If heaven had a country western store, it would be Boot Star. I stumbled into this store while walking along Sunset Blvd. and I was in complete mind-blowing country bliss! I could have stayed in the store all day to try on every pair of boots and would have been perfectly happy. They carry floor-to-ceiling wall length selections for men and women, and each pair of boots is uniquely different from the rest. I must’ve seen every style of boot from Western, to exotic, to biker, to chic. I wanted them ALL! And I am now saving for a pair of these boots.
Carneys
This former Pacific Railroad passenger train turned hamburger/hot dog joint is a gem in Hollywood. Family-owned since 1975 and serving some of the tastiest burgers and hot dogs in LA! Their menu has unbeatable prices and serves a variety of items including Polish sausage, Chili, salads, wraps, and beer! And you get to dine in an old passenger train! Like visiting a small town diner with friendly staff and tasty food, with train views of the Sunset Strip. Can it get any better than this?

Come back soon for a post featuring the Andaz Hotel on Sunset Blvd! You’ll want to visit this eclectic hotel the next time you’re in California!

Tagged , , , , , , , , , , , , , , ,

THE BIG EASY

I finally had a chance to go through my photos from New Orleans which are WAY overdue. The second the trip ended, I caught the flu which then transitioned to laryngitis. I’ve been germ-filled, lethargic, and apparently allergic to blogging for the past two weeks. But, I needed to revisit these photos. It was my “Bachelorette” weekend after all.

I’m doing this whole wedding thang a little backwards. I don’t have a wedding date yet but I felt that a weekend with my best girlies was in order. I’ve always wanted to visit NoLa and I hate Vegas. So I rounded up my Bride Tribe and we headed to The Big Easy! Now, I realize that these photos don’t show much proof of a girly, rowdy, Bachelorette weekend… and I shamefully only have one photo of us as a group. Sadly, photos of my friends were replaced by beautiful colonial buildings and enchanting street performers. But trust me, the weekend was filled with beignets, dancing, jazz, late night snack fest’s, endless Pringles, and a Chambong [A bong made for chugging Champagne. Yup, we did that. Numerous times.]

I loved New Orleans as much as I thought I would. A mysterious city surrounded by art, music, and culture. And I was pleasantly surprised with their love of ghosts, Vampires, tall slushy drinks, and fried chicken. I will definitely have to return one day. This time with more photos of the people who traveled with me.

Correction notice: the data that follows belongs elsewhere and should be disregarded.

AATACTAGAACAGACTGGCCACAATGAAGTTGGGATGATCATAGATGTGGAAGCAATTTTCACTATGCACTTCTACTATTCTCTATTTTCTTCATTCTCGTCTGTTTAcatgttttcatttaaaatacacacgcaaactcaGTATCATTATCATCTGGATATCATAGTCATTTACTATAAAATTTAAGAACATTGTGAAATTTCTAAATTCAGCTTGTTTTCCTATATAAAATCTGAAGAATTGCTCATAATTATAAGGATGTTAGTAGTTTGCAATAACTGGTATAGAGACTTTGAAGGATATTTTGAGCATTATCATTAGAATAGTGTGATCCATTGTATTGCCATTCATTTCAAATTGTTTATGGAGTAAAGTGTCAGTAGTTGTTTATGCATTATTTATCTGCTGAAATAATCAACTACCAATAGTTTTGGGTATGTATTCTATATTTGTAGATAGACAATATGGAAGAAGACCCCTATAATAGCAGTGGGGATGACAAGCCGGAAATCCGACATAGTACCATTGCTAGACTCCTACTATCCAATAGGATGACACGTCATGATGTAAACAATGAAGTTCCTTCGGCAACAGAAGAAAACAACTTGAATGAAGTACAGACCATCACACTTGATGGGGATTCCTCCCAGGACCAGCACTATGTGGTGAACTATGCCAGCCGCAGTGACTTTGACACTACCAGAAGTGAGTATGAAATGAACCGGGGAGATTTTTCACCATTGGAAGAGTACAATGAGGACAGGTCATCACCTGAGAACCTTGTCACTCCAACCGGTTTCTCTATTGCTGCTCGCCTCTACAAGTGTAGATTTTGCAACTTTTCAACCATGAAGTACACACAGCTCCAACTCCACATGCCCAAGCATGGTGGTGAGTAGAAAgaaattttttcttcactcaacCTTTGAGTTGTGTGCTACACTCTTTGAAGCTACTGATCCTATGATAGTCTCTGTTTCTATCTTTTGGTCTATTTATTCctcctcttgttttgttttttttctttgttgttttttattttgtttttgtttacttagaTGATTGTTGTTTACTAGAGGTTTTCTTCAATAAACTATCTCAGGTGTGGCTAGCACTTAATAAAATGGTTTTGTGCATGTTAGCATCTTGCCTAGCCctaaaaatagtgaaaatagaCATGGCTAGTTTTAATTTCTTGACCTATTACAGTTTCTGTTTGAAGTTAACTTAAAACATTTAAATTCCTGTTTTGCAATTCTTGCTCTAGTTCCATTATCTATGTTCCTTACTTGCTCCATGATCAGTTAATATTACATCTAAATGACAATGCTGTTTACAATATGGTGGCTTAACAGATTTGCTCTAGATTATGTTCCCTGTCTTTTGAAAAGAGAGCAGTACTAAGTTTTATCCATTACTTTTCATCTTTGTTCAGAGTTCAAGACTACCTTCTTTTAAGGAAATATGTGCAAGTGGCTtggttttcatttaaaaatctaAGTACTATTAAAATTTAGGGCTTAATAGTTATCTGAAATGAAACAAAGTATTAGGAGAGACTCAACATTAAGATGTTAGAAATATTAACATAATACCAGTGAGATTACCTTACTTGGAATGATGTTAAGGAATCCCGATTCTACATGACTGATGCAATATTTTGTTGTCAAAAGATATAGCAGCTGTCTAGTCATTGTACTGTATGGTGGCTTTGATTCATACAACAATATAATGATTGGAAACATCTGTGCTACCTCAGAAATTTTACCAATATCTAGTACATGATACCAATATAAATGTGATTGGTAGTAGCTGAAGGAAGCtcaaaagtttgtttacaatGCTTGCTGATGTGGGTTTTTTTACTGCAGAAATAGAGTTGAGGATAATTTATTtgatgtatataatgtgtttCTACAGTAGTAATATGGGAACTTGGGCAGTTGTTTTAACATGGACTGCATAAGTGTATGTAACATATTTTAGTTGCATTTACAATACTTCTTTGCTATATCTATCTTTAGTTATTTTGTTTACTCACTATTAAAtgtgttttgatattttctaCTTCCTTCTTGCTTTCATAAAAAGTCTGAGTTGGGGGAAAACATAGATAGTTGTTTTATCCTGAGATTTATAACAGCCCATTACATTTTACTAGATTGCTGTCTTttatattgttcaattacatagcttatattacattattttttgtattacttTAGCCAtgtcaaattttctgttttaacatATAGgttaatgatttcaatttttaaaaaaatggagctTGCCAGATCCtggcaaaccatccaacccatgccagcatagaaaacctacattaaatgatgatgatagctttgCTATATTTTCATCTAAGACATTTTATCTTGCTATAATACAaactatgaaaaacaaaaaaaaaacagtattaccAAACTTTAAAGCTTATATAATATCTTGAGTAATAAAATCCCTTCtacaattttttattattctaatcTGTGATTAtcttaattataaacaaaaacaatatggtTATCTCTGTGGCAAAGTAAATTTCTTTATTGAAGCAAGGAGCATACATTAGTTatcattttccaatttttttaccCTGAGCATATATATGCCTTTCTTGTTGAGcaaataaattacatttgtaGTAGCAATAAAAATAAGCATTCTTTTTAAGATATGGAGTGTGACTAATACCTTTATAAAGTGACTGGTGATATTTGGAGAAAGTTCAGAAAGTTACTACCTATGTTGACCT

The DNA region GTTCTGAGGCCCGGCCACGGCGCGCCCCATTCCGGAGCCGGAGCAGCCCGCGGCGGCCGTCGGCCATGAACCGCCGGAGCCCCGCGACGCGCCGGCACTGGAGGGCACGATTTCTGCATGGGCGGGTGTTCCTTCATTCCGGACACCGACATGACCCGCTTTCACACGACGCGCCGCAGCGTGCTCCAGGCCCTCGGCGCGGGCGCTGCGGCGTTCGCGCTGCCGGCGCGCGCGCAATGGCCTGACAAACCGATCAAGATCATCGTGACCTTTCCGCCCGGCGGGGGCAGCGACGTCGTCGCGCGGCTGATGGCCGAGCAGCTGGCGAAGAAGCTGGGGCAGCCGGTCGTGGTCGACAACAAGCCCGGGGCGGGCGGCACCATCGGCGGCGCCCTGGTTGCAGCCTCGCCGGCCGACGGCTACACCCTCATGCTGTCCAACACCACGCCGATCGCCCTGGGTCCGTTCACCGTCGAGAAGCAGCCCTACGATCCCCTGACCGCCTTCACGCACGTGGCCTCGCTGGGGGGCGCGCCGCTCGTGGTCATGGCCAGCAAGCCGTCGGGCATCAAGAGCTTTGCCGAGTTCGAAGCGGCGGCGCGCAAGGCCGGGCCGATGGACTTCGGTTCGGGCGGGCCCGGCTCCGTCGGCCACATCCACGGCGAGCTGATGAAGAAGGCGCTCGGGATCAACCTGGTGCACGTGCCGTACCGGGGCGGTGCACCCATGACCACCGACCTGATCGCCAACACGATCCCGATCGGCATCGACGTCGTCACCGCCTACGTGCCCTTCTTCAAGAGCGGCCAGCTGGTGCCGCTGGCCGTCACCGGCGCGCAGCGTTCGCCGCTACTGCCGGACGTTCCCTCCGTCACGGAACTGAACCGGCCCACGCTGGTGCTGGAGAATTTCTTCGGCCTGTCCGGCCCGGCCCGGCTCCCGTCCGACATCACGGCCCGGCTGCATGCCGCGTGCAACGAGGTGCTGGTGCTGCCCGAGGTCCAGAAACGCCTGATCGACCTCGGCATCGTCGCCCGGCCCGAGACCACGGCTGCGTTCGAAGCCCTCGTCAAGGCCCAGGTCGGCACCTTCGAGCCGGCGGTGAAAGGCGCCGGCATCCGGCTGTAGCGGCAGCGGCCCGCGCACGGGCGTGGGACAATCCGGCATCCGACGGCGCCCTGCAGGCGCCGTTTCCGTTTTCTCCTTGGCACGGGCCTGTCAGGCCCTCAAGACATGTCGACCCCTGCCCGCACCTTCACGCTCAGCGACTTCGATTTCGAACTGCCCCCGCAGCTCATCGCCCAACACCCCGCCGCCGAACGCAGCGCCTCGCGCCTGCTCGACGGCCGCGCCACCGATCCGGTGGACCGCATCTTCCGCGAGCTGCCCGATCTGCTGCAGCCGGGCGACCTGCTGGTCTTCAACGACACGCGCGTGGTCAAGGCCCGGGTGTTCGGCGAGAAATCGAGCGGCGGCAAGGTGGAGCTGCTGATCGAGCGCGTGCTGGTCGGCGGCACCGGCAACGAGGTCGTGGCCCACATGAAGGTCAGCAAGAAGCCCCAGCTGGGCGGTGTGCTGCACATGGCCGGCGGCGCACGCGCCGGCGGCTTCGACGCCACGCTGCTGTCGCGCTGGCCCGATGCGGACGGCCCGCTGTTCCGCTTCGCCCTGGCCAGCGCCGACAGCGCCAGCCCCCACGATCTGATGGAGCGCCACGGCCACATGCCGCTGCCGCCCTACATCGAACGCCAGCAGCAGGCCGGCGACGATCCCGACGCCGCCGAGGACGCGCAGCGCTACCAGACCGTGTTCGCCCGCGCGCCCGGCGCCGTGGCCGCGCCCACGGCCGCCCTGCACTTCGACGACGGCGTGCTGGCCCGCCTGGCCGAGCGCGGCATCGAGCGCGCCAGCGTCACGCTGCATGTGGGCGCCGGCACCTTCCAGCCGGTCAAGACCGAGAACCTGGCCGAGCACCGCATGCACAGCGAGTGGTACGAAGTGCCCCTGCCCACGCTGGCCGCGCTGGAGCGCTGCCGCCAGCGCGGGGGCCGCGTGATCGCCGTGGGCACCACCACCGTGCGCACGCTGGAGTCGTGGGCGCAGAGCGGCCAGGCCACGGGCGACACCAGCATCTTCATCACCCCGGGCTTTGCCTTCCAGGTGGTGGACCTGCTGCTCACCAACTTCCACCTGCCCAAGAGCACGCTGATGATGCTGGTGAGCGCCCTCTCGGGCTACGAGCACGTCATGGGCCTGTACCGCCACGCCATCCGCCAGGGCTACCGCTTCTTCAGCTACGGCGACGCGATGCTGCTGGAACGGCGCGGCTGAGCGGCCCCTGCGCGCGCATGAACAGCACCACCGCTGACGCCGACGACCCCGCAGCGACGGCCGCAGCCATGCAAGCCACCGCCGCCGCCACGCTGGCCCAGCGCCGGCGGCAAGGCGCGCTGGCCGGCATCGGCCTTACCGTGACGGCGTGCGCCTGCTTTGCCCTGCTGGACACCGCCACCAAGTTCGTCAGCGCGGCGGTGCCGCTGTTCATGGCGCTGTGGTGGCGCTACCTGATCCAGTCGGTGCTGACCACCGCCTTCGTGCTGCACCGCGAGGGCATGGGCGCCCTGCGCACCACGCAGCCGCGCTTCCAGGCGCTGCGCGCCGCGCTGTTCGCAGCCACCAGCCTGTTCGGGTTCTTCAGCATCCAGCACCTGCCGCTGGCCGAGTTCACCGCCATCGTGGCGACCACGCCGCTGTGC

xx

Tagged , , , , , , , ,

HAVANA DIARIES: PART III

As I reflect back on my time spent in Havana, the most lingering feeling is how much Cuba surprised me. I remember in the middle of the trip while cruising in a vintage car, my best friend said, “I feel nostalgia for a time I was never a part of. A simpler time.” Havana was a time-machine for us. A chance for us to visit the 50’s, to ride around in old-fashioned cars, to see people interact organically without technology getting in the way. We wandered aimlessly through the streets of Old Havana, stayed content off-the-grid, and were fully present while absorbing the Cuban culture. To me, that was the best part of the trip.

Along with this, there were a few other highlights. A few places that were planned ahead of time, and some that we simply stumbled upon. For future visitors, be sure to make time for these places! I promise, it will enhance your trip [and you can thank me later].

Book Market in Plaza de Armas (Old Havana)
Don’t let the words “Book Market” defer you. This ain’t no outdoor library. It’s more of a vintage market buried in Plaza de Armas, but locals will refer to it as the “book market”. A handful of vendors will gather to offer antique and vintage goods for unbeatable prices. You can find anything from vintage cameras to cigar labels, stamps, old and new books including Hemingway, vintage postcards, jewelry, etc. I bought a vintage film camera for only $25 CUC!
La Floridita (Old Havana)
Buried in Old Havana is La Floridita – home to Hemingway’s favorite daquiri. He claimed it was the best in the world. Once inside, it is jam-packed with tourists. I actually never enjoyed a drink, but it was a beautiful old-fashioned  restaurant/bar to see. Hemingway’s bar stool is still inside, protected by a velvet rope. No touch-ee.
Fabrica de Arte Cubano (F.A.C) (Nuevo Vedado)